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I am curious why the following would output that there was a match:

import re

foo = 'test\n'
match ='^\w+$', foo)

if match == None:
  print "It did not match"
  print "Match!"

The newline is before the end of the string, yes? Why is this matching?

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$ "matches the end of the string or just before the newline at the end of the string" – Gareth Rees Jul 8 '11 at 23:14
up vote 8 down vote accepted

^ and $ mean "start of line" and "end of line", not "start of string" and "end of string". Use \A for "start of string" and \Z for "end of string".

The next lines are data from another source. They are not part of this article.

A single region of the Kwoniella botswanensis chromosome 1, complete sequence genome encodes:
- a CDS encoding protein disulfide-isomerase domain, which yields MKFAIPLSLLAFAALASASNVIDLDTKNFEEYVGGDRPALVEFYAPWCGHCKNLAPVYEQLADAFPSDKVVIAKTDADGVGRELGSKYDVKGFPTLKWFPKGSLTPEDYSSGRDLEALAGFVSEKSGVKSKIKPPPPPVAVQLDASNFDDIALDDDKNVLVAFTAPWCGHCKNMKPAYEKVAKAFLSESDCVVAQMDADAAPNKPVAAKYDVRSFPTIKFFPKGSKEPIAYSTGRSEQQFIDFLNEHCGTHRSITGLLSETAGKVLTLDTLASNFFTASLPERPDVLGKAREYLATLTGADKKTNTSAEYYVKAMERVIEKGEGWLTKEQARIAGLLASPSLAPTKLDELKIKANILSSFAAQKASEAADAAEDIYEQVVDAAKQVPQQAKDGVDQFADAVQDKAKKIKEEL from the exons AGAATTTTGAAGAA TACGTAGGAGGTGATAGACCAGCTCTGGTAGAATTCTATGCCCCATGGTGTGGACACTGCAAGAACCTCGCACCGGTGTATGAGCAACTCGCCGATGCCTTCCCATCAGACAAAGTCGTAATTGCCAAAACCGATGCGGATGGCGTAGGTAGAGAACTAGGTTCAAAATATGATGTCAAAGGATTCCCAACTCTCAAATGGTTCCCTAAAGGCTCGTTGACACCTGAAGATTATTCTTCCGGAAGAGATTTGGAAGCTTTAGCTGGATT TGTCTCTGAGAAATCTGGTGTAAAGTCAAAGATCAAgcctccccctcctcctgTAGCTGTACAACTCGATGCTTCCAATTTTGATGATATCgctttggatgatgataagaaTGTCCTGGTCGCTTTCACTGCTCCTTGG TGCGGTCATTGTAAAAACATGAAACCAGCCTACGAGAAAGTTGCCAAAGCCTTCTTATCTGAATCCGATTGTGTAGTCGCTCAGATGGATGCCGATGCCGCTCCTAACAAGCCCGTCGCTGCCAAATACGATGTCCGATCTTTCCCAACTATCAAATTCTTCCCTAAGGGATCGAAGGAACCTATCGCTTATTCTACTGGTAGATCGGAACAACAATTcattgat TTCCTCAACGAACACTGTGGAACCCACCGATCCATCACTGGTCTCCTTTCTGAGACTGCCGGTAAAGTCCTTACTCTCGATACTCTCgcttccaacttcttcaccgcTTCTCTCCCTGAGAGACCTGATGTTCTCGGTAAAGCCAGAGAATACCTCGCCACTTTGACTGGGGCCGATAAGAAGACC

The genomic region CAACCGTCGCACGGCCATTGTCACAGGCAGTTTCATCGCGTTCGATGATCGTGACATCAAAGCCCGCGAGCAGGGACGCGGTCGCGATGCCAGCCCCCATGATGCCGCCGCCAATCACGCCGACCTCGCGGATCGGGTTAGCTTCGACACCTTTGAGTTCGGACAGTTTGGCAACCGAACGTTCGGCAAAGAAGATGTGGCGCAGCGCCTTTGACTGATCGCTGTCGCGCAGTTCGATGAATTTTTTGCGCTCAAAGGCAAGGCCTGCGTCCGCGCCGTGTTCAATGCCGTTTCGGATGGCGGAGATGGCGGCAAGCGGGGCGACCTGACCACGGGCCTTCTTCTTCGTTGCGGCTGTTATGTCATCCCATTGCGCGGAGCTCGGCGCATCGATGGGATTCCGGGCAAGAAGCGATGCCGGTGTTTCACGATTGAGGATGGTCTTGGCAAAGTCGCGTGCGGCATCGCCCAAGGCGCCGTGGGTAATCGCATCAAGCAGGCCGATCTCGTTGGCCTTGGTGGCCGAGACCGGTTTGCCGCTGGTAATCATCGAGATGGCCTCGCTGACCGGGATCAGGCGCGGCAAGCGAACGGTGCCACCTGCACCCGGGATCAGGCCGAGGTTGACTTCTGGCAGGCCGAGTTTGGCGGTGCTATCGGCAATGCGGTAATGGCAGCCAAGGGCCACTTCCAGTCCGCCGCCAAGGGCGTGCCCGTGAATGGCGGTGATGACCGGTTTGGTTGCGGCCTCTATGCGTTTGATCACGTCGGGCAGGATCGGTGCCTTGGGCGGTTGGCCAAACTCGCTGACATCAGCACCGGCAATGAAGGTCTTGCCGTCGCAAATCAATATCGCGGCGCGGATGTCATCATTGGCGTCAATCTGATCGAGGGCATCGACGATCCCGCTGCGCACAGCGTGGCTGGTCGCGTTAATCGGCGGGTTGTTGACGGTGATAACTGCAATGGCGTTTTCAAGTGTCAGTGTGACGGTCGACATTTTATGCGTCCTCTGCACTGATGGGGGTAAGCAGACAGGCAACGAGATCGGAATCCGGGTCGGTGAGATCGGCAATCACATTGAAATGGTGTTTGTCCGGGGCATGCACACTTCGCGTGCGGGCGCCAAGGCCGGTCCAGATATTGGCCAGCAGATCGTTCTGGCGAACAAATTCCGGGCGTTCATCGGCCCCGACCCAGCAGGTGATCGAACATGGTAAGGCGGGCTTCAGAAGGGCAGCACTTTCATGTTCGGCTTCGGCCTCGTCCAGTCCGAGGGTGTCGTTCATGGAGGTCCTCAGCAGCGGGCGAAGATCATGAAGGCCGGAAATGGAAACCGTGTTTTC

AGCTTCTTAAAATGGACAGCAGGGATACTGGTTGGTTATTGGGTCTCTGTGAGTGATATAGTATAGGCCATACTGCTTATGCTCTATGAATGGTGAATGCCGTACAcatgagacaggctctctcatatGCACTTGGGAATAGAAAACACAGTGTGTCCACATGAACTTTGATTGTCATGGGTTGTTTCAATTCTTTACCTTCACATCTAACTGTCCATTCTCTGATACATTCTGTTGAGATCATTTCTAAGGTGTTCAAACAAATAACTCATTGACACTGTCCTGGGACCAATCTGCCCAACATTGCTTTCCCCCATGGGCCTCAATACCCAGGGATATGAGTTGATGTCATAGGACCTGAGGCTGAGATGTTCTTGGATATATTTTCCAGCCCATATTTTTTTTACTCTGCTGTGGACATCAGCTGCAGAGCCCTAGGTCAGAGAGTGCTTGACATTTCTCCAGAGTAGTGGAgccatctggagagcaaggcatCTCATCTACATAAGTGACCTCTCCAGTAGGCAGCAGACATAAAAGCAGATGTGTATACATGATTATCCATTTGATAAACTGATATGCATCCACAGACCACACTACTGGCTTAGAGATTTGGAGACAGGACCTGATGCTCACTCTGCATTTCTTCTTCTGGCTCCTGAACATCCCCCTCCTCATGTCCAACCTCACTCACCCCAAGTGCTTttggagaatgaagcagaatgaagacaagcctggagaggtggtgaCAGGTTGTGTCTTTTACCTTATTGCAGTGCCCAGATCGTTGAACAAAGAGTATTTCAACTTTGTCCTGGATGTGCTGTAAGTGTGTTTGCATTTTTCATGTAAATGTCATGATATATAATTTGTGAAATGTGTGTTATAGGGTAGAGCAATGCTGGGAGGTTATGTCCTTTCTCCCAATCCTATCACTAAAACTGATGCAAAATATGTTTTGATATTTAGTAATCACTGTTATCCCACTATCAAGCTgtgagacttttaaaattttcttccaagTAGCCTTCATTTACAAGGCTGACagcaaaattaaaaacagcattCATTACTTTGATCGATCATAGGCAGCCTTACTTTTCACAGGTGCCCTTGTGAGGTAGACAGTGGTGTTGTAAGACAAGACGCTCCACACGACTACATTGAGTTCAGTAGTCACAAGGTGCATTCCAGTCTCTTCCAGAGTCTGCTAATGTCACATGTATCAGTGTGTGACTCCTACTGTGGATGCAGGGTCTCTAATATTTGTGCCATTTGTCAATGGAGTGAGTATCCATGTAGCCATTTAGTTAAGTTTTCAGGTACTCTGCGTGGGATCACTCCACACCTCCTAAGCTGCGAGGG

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In Python it's \Z for "end of string" (different from Perl, which has \Z and \z). – MRAB Jul 8 '11 at 23:21
@MRAB thankyou! edited. – Jeremy Ruten Jul 8 '11 at 23:24

From Python's re documentation.

Matches the end of the string or just before the newline at the end of the string, and in MULTILINE mode also matches before a newline. foo matches both ‘foo’ and ‘foobar’, while the regular expression foo$ matches only ‘foo’. More interestingly, searching for foo.$ in 'foo1\nfoo2\n' matches ‘foo2’ normally, but ‘foo1’ in MULTILINE mode; searching for a single $ in 'foo\n' will find two (empty) matches: one just before the newline, and one at the end of the string.

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